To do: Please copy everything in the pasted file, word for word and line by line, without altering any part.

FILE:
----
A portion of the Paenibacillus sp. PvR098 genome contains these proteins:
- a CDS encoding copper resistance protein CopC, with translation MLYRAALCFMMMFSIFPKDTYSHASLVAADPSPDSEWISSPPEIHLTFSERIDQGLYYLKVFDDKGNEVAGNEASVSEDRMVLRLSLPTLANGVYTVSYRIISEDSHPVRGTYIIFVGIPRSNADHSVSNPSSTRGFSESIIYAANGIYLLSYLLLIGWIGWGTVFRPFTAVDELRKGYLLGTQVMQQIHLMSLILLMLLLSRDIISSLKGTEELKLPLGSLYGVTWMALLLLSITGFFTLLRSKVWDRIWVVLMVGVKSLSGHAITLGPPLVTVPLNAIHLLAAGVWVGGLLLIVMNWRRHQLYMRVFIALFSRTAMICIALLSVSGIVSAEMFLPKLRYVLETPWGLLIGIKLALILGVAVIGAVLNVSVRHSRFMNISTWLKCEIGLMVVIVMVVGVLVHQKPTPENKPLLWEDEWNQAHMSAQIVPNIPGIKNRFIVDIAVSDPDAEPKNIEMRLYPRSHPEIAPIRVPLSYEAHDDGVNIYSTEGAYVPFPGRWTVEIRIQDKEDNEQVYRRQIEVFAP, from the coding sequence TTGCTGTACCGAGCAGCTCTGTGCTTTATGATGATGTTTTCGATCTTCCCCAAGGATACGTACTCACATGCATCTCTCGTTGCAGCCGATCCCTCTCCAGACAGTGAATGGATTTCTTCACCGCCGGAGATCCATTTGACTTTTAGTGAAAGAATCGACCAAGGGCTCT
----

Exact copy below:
A portion of the Paenibacillus sp. PvR098 genome contains these proteins:
- a CDS encoding copper resistance protein CopC, with translation MLYRAALCFMMMFSIFPKDTYSHASLVAADPSPDSEWISSPPEIHLTFSERIDQGLYYLKVFDDKGNEVAGNEASVSEDRMVLRLSLPTLANGVYTVSYRIISEDSHPVRGTYIIFVGIPRSNADHSVSNPSSTRGFSESIIYAANGIYLLSYLLLIGWIGWGTVFRPFTAVDELRKGYLLGTQVMQQIHLMSLILLMLLLSRDIISSLKGTEELKLPLGSLYGVTWMALLLLSITGFFTLLRSKVWDRIWVVLMVGVKSLSGHAITLGPPLVTVPLNAIHLLAAGVWVGGLLLIVMNWRRHQLYMRVFIALFSRTAMICIALLSVSGIVSAEMFLPKLRYVLETPWGLLIGIKLALILGVAVIGAVLNVSVRHSRFMNISTWLKCEIGLMVVIVMVVGVLVHQKPTPENKPLLWEDEWNQAHMSAQIVPNIPGIKNRFIVDIAVSDPDAEPKNIEMRLYPRSHPEIAPIRVPLSYEAHDDGVNIYSTEGAYVPFPGRWTVEIRIQDKEDNEQVYRRQIEVFAP, from the coding sequence TTGCTGTACCGAGCAGCTCTGTGCTTTATGATGATGTTTTCGATCTTCCCCAAGGATACGTACTCACATGCATCTCTCGTTGCAGCCGATCCCTCTCCAGACAGTGAATGGATTTCTTCACCGCCGGAGATCCATTTGACTTTTAGTGAAAGAATCGACCAAGGGCTCT